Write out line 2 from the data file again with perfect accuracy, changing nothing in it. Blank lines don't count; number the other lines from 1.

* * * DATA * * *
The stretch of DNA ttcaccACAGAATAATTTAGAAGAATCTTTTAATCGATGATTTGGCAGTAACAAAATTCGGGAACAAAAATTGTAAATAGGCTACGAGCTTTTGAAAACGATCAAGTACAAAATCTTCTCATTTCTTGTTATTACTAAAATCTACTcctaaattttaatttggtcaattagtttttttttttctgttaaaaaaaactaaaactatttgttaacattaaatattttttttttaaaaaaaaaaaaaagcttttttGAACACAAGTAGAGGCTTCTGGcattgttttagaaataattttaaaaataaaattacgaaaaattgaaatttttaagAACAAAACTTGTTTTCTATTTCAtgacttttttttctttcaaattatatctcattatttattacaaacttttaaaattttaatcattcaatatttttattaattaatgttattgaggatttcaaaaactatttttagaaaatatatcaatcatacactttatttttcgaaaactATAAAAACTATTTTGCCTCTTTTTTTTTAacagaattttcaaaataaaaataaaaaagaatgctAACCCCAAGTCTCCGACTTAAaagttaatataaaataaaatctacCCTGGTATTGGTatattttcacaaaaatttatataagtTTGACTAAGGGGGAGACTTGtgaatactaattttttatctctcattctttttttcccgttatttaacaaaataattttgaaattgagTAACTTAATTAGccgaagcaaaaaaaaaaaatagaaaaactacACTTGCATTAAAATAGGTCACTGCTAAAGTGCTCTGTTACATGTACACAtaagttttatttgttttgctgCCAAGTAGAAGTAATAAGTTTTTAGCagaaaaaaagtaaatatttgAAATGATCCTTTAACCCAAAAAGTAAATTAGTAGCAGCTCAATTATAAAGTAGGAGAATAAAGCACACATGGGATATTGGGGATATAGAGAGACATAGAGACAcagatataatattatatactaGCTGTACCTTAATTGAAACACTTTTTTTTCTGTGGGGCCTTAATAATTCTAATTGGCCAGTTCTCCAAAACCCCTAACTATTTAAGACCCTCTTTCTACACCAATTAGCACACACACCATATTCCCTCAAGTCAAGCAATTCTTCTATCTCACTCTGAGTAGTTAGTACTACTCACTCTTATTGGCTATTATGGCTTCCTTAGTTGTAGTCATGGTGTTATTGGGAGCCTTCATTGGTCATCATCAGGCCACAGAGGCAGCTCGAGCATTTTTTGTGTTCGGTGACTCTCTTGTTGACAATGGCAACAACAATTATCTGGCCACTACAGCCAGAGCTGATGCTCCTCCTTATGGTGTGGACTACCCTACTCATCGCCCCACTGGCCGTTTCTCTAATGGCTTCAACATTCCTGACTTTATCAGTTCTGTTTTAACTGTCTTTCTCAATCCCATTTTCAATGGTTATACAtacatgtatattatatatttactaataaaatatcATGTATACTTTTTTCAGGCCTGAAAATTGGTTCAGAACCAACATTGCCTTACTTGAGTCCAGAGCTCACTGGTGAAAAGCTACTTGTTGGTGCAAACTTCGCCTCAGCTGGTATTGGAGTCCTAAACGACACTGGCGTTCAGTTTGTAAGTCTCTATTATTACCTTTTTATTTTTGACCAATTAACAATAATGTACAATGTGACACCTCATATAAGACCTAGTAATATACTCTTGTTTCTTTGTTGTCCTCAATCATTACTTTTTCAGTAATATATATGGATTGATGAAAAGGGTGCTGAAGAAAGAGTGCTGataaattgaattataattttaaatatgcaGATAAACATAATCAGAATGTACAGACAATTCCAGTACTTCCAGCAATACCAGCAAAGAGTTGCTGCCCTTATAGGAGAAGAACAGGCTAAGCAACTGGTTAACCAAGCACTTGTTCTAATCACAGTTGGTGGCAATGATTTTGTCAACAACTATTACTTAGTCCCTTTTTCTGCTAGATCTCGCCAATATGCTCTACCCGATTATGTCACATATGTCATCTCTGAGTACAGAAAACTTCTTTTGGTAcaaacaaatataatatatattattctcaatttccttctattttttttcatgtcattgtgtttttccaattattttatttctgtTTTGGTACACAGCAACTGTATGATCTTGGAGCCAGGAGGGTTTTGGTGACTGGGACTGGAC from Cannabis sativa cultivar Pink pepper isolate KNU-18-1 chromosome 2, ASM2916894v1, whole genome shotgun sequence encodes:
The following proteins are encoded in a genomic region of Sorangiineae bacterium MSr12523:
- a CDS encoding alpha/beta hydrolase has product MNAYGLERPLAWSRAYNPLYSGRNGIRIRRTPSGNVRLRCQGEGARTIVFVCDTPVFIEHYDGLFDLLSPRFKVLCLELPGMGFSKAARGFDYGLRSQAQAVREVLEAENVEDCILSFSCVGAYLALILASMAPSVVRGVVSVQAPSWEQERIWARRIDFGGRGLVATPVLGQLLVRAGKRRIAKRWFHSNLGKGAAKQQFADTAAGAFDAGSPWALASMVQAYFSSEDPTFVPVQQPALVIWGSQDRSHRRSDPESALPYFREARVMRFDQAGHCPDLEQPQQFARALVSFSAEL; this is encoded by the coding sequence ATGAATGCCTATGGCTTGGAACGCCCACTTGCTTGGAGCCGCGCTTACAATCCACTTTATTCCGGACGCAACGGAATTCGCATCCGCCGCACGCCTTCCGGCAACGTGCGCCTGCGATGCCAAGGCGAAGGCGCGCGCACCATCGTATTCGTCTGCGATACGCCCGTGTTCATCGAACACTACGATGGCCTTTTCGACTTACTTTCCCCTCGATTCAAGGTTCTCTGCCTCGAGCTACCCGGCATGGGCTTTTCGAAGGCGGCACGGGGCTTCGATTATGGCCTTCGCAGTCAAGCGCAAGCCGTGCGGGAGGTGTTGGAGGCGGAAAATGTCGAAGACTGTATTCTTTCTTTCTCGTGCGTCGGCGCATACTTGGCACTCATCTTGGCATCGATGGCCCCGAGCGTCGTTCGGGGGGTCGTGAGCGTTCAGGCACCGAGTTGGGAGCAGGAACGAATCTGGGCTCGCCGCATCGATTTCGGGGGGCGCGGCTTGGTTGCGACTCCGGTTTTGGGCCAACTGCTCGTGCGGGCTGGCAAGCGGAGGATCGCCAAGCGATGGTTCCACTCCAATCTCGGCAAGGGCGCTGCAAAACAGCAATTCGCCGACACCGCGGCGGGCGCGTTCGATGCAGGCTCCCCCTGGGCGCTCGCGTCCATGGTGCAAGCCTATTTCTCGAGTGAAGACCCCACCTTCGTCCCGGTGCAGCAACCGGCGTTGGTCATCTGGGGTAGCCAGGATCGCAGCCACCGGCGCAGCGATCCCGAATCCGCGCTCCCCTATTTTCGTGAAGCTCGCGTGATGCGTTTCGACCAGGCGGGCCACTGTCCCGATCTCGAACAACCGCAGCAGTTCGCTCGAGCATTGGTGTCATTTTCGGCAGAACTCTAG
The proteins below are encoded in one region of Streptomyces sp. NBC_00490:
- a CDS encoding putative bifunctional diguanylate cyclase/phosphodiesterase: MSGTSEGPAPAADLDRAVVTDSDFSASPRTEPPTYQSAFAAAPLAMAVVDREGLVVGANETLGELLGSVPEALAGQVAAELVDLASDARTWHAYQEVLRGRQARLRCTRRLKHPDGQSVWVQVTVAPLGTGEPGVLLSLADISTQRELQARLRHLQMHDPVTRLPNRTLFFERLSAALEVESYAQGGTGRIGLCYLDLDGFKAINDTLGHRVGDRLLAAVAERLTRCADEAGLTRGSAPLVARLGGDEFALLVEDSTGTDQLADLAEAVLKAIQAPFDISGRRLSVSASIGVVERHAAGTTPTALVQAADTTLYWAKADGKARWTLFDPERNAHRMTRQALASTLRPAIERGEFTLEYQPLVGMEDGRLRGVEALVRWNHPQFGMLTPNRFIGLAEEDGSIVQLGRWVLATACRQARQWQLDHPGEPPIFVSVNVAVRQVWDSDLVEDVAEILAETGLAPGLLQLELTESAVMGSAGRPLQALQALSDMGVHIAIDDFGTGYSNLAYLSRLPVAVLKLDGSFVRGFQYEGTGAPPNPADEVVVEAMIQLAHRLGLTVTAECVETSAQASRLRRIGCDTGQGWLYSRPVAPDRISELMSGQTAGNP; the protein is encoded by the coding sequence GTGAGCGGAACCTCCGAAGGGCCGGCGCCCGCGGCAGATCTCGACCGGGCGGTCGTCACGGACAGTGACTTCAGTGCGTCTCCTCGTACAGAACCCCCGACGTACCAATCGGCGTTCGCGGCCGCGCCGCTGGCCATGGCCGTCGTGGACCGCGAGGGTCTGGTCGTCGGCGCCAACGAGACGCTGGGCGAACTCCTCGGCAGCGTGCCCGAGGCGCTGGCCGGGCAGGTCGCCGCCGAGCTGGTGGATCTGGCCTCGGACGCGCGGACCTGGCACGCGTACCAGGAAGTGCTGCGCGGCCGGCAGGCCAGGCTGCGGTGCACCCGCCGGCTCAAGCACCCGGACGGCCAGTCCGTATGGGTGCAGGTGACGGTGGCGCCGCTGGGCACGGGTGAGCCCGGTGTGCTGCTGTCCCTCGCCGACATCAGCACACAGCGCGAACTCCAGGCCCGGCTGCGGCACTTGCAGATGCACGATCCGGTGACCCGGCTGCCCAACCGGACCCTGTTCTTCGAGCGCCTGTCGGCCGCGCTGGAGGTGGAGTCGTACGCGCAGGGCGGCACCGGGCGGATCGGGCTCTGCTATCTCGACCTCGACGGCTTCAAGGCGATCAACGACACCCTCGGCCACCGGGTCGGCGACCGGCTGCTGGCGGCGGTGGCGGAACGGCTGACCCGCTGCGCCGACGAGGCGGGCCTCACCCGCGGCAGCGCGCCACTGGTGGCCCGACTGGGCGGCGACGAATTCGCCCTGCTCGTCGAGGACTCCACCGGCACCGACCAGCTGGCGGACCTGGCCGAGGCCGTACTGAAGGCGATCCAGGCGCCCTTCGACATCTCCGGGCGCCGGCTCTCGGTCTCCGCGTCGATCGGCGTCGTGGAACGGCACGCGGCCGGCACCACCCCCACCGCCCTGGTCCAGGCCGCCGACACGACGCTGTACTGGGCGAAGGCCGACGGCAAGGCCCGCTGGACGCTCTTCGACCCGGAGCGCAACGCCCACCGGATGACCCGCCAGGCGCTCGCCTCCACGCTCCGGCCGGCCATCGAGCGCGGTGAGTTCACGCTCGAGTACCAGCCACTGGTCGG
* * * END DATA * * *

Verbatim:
The following proteins are encoded in a genomic region of Sorangiineae bacterium MSr12523: